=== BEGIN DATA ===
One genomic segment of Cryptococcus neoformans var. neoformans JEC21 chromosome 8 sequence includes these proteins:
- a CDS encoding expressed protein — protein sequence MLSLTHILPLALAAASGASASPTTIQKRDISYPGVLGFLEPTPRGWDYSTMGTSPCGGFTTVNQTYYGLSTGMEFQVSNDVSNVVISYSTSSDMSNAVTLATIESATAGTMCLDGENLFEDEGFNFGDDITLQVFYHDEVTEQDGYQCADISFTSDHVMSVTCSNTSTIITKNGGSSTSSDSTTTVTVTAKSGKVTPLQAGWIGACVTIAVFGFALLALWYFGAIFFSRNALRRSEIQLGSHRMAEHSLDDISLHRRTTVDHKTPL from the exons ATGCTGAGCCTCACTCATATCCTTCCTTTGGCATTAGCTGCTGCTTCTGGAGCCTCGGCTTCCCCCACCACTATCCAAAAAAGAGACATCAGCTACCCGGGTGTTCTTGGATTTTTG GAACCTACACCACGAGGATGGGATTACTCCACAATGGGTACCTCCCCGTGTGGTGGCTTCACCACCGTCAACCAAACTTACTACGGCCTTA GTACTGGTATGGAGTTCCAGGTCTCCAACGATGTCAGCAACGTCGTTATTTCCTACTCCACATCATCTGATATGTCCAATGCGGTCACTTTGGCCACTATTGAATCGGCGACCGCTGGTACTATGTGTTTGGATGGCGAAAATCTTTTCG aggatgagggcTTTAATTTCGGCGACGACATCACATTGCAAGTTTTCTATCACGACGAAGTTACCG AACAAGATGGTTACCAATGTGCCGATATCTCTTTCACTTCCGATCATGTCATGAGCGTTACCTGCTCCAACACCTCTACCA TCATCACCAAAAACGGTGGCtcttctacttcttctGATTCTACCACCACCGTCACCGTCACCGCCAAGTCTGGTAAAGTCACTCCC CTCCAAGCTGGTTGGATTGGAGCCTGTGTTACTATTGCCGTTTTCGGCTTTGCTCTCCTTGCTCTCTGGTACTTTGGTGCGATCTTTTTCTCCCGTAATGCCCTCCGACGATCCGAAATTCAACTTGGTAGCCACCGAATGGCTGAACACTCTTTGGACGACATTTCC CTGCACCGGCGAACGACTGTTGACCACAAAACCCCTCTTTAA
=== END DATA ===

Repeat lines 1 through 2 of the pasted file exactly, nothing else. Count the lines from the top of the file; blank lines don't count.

One genomic segment of Cryptococcus neoformans var. neoformans JEC21 chromosome 8 sequence includes these proteins:
- a CDS encoding expressed protein — protein sequence MLSLTHILPLALAAASGASASPTTIQKRDISYPGVLGFLEPTPRGWDYSTMGTSPCGGFTTVNQTYYGLSTGMEFQVSNDVSNVVISYSTSSDMSNAVTLATIESATAGTMCLDGENLFEDEGFNFGDDITLQVFYHDEVTEQDGYQCADISFTSDHVMSVTCSNTSTIITKNGGSSTSSDSTTTVTVTAKSGKVTPLQAGWIGACVTIAVFGFALLALWYFGAIFFSRNALRRSEIQLGSHRMAEHSLDDISLHRRTTVDHKTPL from the exons ATGCTGAGCCTCACTCATATCCTTCCTTTGGCATTAGCTGCTGCTTCTGGAGCCTCGGCTTCCCCCACCACTATCCAAAAAAGAGACATCAGCTACCCGGGTGTTCTTGGATTTTTG GAACCTACACCACGAGGATGGGATTACTCCACAATGGGTACCTCCCCGTGTGGTGGCTTCACCACCGTCAACCAAACTTACTACGGCCTTA GTACTGGTATGGAGTTCCAGGTCTCCAACGATGTCAGCAACGTCGTTATTTCCTACTCCACATCATCTGATATGTCCAATGCGGTCACTTTGGCCACTATTGAATCGGCGACCGCTGGTACTATGTGTTTGGATGGCGAAAATCTTTTCG aggatgagggcTTTAATTTCGGCGACGACATCACATTGCAAGTTTTCTATCACGACGAAGTTACCG AACAAGATGGTTACCAATGTGCCGATATCTCTTTCACTTCCGATCATGTCATGAGCGTTACCTGCTCCAACACCTCTACCA TCATCACCAAAAACGGTGGCtcttctacttcttctGATTCTACCACCACCGTCACCGTCACCGCCAAGTCTGGTAAAGTCACTCCC CTCCAAGCTGGTTGGATTGGAGCCTGTGTTACTATTGCCGTTTTCGGCTTTGCTCTCCTTGCTCTCTGGTACTTTGGTGCGATCTTTTTCTCCCGTAATGCCCTCCGACGATCCGAAATTCAACTTGGTAGCCACCGAATGGCTGAACACTCTTTGGACGACATTTCC CTGCACCGGCGAACGACTGTTGACCACAAAACCCCTCTTTAA